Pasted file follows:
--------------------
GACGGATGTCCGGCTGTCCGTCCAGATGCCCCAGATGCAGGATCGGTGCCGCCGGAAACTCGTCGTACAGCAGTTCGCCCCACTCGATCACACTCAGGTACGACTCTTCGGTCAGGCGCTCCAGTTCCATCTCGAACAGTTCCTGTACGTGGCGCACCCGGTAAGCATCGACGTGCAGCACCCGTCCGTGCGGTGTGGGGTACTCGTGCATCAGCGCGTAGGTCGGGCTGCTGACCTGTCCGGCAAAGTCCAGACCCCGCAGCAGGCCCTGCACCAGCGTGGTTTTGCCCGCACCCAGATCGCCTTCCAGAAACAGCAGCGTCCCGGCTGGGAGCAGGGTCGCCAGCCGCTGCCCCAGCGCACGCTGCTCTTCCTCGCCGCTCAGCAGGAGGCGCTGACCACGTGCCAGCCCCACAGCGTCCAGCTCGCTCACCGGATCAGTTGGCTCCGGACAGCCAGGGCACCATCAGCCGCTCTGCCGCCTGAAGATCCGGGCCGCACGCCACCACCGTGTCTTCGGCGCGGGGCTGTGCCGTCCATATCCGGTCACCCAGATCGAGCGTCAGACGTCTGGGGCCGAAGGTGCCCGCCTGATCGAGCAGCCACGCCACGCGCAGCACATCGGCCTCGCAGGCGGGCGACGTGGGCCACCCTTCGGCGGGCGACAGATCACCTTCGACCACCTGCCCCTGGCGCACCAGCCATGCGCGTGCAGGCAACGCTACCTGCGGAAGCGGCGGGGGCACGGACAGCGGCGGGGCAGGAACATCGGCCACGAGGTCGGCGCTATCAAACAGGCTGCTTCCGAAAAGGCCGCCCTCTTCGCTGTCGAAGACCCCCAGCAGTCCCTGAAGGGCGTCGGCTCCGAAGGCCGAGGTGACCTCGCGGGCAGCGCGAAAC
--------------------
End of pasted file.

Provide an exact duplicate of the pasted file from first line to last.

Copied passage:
GACGGATGTCCGGCTGTCCGTCCAGATGCCCCAGATGCAGGATCGGTGCCGCCGGAAACTCGTCGTACAGCAGTTCGCCCCACTCGATCACACTCAGGTACGACTCTTCGGTCAGGCGCTCCAGTTCCATCTCGAACAGTTCCTGTACGTGGCGCACCCGGTAAGCATCGACGTGCAGCACCCGTCCGTGCGGTGTGGGGTACTCGTGCATCAGCGCGTAGGTCGGGCTGCTGACCTGTCCGGCAAAGTCCAGACCCCGCAGCAGGCCCTGCACCAGCGTGGTTTTGCCCGCACCCAGATCGCCTTCCAGAAACAGCAGCGTCCCGGCTGGGAGCAGGGTCGCCAGCCGCTGCCCCAGCGCACGCTGCTCTTCCTCGCCGCTCAGCAGGAGGCGCTGACCACGTGCCAGCCCCACAGCGTCCAGCTCGCTCACCGGATCAGTTGGCTCCGGACAGCCAGGGCACCATCAGCCGCTCTGCCGCCTGAAGATCCGGGCCGCACGCCACCACCGTGTCTTCGGCGCGGGGCTGTGCCGTCCATATCCGGTCACCCAGATCGAGCGTCAGACGTCTGGGGCCGAAGGTGCCCGCCTGATCGAGCAGCCACGCCACGCGCAGCACATCGGCCTCGCAGGCGGGCGACGTGGGCCACCCTTCGGCGGGCGACAGATCACCTTCGACCACCTGCCCCTGGCGCACCAGCCATGCGCGTGCAGGCAACGCTACCTGCGGAAGCGGCGGGGGCACGGACAGCGGCGGGGCAGGAACATCGGCCACGAGGTCGGCGCTATCAAACAGGCTGCTTCCGAAAAGGCCGCCCTCTTCGCTGTCGAAGACCCCCAGCAGTCCCTGAAGGGCGTCGGCTCCGAAGGCCGAGGTGACCTCGCGGGCAGCGCGAAAC